Clownfish eggs one day after laying.

Laying begins generally 4-5hrs before lights out (in the afternoon according to the fish), the process can take a couple of hours depending on the size of the clutch and involves the female rubbing her underside along the rock leaving behind her a trail of eggs. She will make a couple of passes like this and then moves aside for the male to follow the same path and fertilise the eggs, then the male moves aside and the female starts again. Usually when a pair first lay, the size of the clutch is smaller (as little as 50) but this generally increases each time they lay and are reported to get as large as 1000, this authorís experience has seen at least 500 eggs laid by a mature pair. If all is well the eggs should be a bright orange colour. Yellow, green or clear eggs are usually a sign of poor nutrition, look to the diet of the parents, these eggs will probably not survive to hatching and as they become unviable the male will remove them.


After the eggs are laid the male then takes over housekeeping duties and rarely ventures far away from them until they hatch. His main job is to fan the eggs with his fins, this increases the oxygen flow around the eggs which is vital to their health and also keeps them free of detritus and other foreign objects. The female takes on guard duty and essentially protects the male whilst he is protecting the eggs, she tends to become very territorial during this time and will fight off anything which strays too close.



There are two methods used to hatch the eggs and collect the larvae, which one you use is dependant on whether you can remove the surface on which the eggs have been laid or not. Method one is for eggs which cannot be removed from the parent tank prior to hatching, method two is for eggs which can be relocated prior to hatching.


About a week after being laid the eggs will develop a silvery sheen to them, by this time you will be able to clearly see the larvaeís eyes through the egg sac. When the eggs look completely silver they will probably hatch that night anywhere from 45min after lights out.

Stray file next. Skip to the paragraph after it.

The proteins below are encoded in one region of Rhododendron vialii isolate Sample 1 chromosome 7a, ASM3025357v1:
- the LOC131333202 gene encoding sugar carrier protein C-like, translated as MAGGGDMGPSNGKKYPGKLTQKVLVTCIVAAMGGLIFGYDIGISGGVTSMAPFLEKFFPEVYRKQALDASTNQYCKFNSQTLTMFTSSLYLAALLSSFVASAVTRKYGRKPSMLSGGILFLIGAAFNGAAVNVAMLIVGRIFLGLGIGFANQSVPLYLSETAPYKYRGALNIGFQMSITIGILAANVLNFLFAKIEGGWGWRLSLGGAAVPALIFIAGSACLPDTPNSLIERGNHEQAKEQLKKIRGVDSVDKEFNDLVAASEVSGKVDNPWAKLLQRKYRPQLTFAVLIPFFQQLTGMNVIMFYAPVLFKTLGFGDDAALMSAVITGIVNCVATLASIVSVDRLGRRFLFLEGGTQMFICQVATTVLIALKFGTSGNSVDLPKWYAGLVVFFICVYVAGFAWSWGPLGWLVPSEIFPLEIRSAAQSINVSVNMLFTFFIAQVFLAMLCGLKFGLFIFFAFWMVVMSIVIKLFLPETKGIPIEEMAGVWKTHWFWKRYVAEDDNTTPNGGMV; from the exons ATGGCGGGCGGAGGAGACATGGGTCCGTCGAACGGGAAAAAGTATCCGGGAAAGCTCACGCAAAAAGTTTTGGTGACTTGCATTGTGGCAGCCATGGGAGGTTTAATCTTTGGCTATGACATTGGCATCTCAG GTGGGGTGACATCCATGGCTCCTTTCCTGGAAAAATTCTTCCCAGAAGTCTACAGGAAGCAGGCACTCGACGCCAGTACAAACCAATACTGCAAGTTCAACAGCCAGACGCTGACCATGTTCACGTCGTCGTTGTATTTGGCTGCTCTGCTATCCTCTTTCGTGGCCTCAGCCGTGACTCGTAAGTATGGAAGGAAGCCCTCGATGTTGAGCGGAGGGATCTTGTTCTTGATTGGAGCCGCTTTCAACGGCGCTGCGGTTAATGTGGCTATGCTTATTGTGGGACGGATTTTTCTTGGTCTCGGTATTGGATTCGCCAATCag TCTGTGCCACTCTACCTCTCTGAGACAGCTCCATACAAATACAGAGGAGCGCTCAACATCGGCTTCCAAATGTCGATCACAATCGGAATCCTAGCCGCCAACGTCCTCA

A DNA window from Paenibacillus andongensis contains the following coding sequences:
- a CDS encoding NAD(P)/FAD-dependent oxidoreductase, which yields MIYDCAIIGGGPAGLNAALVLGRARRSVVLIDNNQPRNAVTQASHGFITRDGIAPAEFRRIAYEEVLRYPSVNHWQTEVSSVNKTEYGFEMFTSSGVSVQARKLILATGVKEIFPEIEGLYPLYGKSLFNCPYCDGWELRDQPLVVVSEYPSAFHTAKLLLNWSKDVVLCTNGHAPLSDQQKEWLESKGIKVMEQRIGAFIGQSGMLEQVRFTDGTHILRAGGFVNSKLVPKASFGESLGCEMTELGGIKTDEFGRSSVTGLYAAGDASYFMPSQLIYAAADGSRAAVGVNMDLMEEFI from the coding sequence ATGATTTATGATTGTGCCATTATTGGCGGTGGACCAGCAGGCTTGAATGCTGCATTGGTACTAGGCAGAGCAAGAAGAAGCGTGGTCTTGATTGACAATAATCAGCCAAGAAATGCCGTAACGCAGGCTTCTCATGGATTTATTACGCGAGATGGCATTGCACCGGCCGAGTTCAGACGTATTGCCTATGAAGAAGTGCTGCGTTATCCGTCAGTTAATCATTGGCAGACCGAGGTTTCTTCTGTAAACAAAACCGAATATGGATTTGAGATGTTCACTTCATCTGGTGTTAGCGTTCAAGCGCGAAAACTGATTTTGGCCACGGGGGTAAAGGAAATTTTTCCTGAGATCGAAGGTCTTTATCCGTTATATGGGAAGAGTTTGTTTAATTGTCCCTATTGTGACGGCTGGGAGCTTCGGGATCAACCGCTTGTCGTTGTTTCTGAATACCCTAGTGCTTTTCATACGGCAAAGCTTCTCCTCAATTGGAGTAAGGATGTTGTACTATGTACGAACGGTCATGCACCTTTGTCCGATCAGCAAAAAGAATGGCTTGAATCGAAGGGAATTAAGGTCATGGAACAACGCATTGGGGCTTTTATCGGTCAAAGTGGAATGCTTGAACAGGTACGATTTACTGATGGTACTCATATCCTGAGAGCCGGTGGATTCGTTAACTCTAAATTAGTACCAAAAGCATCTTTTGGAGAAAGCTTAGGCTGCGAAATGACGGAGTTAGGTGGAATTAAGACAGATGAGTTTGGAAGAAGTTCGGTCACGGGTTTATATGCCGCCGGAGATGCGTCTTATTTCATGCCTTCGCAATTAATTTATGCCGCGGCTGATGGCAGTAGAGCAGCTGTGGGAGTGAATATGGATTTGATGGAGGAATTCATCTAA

Method 1

You can let the lighting run itís natural cycle and stay up late to retrieve the larvae or you can turn them off a couple of hours early that night, by this stage it doesnít matter. Make sure all pumps, skimmers and powerheads in the parent tank are turned off and that the light on your heater has been taped over (the larvae are attracted to light and will fry if they get too close to the heater) and then leave the room for 45min, the room must be in complete darkness, no moonlights, nothing.


When you return to the room place a small penlight torch at one corner of the tank, try not to shine the light on the eggs as this will stop the hatching process for the night, leave the room for another ten minutes and if hatching has begun you should be able to see larvae swimming around the torchlight when you return. You can then begin to transfer them into your larvae tank. You can either scoop them into a cup or ladle and transfer them into your larvae tank or you can siphon them using airline tubing, apparently the mortality rate of larvae is less if you scoop but it takes hours. I siphon and lose very few as a result. If after 2hrs they have not hatched then you can usually assume they will not hatch until the following night. Donít forget to turn all the pumps back on.


Method 2